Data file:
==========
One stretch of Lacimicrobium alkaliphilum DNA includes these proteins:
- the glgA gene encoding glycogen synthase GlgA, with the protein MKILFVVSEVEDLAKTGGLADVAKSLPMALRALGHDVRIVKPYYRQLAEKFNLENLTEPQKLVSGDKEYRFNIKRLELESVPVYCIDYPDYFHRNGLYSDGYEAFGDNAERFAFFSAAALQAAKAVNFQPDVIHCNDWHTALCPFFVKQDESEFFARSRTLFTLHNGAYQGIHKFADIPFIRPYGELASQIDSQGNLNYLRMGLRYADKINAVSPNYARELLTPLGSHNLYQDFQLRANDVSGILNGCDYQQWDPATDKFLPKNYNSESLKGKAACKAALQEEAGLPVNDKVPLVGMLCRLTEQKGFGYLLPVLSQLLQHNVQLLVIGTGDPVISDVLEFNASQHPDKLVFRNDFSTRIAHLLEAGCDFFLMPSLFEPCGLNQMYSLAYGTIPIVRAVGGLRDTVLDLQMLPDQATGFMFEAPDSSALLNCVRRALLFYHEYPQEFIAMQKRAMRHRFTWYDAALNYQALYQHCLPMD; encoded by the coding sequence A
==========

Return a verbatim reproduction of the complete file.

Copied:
One stretch of Lacimicrobium alkaliphilum DNA includes these proteins:
- the glgA gene encoding glycogen synthase GlgA, with the protein MKILFVVSEVEDLAKTGGLADVAKSLPMALRALGHDVRIVKPYYRQLAEKFNLENLTEPQKLVSGDKEYRFNIKRLELESVPVYCIDYPDYFHRNGLYSDGYEAFGDNAERFAFFSAAALQAAKAVNFQPDVIHCNDWHTALCPFFVKQDESEFFARSRTLFTLHNGAYQGIHKFADIPFIRPYGELASQIDSQGNLNYLRMGLRYADKINAVSPNYARELLTPLGSHNLYQDFQLRANDVSGILNGCDYQQWDPATDKFLPKNYNSESLKGKAACKAALQEEAGLPVNDKVPLVGMLCRLTEQKGFGYLLPVLSQLLQHNVQLLVIGTGDPVISDVLEFNASQHPDKLVFRNDFSTRIAHLLEAGCDFFLMPSLFEPCGLNQMYSLAYGTIPIVRAVGGLRDTVLDLQMLPDQATGFMFEAPDSSALLNCVRRALLFYHEYPQEFIAMQKRAMRHRFTWYDAALNYQALYQHCLPMD; encoded by the coding sequence A